X Welcome to International Affairs Forum

International Affairs Forum a platform to encourage a more complete understanding of the world's opinions on international relations and economics. It presents a cross-section of all-partisan mainstream content, from left to right and across the world.

By reading International Affairs Forum, not only explore pieces you agree with but pieces you don't agree with. Read the other side, challenge yourself, analyze, and share pieces with others. Most importantly, analyze the issues and discuss them civilly with others.

And, yes, send us your essay or editorial! Students are encouraged to participate.

Please enter and join the many International Affairs Forum participants who seek a better path toward addressing world issues.
Wed. July 24, 2024
Get Published   |   About Us   |   Donate   | Login
International Affairs Forum
IAF Articles
Navigating the Complex Terrain: Marginalized Communities in Pakistan
Comments (0)

The struggles faced by marginalized minorities in Pakistan have long been a pervasive concern, involving social exclusion, discrimination, and persecution. Reports from Marginalized - Minorities (2015), Amnesty International, and the 2022 Country Reports on Human Rights Practices shed light on the multifaceted challenges encountered by these communities, extending beyond legal aspects to impact social, economic, and environmental dimensions.

The creation of a Muslim majority by the Pakistani state has significantly shaped the dynamics of struggles faced by minorities. Historical struggles for Pakistan's survival and sustainability, influenced by security concerns, have resulted in military interventions and strained relations with citizens and neighboring countries. Despite assurances of religious freedom, the presumption that Pakistan was founded as an Islamic State has impeded the realization of this freedom for minorities. The clash of ideologies, political disagreements, and influences of socialism further complicate the landscape for marginalized communities, including religious minorities.

Religious minorities, in particular, confront significant challenges, as highlighted by human rights organizations. Violence against them has led to arbitrary arrests, prosecution, and hindrance in accessing employment and basic services. The constitution's establishment of Islam as the state religion may contribute to discrimination and violence against religious minorities, extending to challenges in accessing healthcare facilities, facing employment discrimination, and damage to places of worship.

Looking ahead, the future of marginalized minorities in Pakistan remains uncertain, marked by state-sponsored Islamization and the exploitation of Blasphemy Laws. The Objectives Resolution of Pakistan complicates matters by emphasizing the ideological basis of Islam in the country's constitution. Shi'a Muslims and Hazaras, among the most marginalized, grapple with safety issues, legal abuse, and discrimination. Addressing these multifaceted challenges is essential for promoting social inclusion, justice, and a more equitable future for all communities in Pakistan.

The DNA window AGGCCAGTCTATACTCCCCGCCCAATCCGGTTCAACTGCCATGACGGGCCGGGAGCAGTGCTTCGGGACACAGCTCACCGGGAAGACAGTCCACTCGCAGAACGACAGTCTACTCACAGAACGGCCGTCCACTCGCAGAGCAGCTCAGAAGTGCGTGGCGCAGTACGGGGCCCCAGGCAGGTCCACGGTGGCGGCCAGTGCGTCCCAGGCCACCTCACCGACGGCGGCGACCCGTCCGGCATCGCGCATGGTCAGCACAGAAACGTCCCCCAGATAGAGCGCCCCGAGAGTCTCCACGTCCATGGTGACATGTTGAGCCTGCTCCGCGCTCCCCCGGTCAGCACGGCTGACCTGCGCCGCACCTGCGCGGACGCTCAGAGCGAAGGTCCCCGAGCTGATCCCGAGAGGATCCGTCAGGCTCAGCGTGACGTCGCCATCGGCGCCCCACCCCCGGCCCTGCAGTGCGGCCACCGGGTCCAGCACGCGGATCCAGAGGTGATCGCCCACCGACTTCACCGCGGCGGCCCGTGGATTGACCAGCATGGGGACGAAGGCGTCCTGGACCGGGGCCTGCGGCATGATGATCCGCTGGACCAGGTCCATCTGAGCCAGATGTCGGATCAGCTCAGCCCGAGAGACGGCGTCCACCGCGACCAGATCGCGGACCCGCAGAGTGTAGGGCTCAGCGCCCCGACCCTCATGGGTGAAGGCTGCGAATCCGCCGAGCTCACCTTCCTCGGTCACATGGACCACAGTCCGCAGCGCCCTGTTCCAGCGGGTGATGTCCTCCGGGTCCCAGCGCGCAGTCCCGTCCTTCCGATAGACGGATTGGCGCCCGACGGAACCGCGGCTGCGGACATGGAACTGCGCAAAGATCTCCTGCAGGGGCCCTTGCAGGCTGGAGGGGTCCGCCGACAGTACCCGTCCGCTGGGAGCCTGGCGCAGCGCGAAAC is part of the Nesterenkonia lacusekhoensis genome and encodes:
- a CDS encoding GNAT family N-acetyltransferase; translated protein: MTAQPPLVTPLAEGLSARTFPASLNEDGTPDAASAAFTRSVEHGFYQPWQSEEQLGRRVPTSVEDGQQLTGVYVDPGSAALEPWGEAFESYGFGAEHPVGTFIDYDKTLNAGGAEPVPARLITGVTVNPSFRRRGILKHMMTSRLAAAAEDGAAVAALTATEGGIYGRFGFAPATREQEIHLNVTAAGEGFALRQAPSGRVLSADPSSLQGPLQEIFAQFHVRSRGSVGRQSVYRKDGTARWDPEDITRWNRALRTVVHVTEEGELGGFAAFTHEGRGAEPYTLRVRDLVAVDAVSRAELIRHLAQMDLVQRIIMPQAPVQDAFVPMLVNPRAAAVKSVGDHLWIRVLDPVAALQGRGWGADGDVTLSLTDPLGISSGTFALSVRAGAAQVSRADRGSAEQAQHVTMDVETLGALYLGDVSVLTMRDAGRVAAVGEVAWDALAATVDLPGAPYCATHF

Turning to scholarly works, a plethora of studies have meticulously explored the complexities of gendered exclusion, minority status, and broader social issues in Pakistan. Naseem (2006) underscores the gendered exclusion of women and minorities within the citizenship discourse, emphasizing the role of curricula and textbooks in shaping gendered citizens. Khan (2015) sheds light on the economic contributions of communities, particularly Punjabi business communities like Khatris, Pirachas, Chiniotis, and Shamsis, who played a pivotal role in establishing Pakistan's economy.

Advani's (2016) qualitative paper delves into the status and impact of minority migration in Pakistan, offering valuable insights for lawmakers, politicians, and social workers. Hussain (2017) explores challenges faced by the transgender community, emphasizing local and global contestations challenging prevailing gender discourses. Hasan (2019) investigates caste-based residential segregation in Mithi and Karachi, examining how political change, migration, violence, and religious and ethnic identity have shaped preferences in Karachi. Kamran (2010) focuses on Punjabi Christians, examining their status and the critical events shaping postcolonial Pakistani Punjab. Redclift et al. (2010) investigate the 'Urdu-speaking Bihari' minority in Bangladesh, exploring the role of space and settlement in forming their Diasporic identity. Shaheed (2010) analyzes the fusion of religion and politics under Zia's martial law, particularly its impact on women.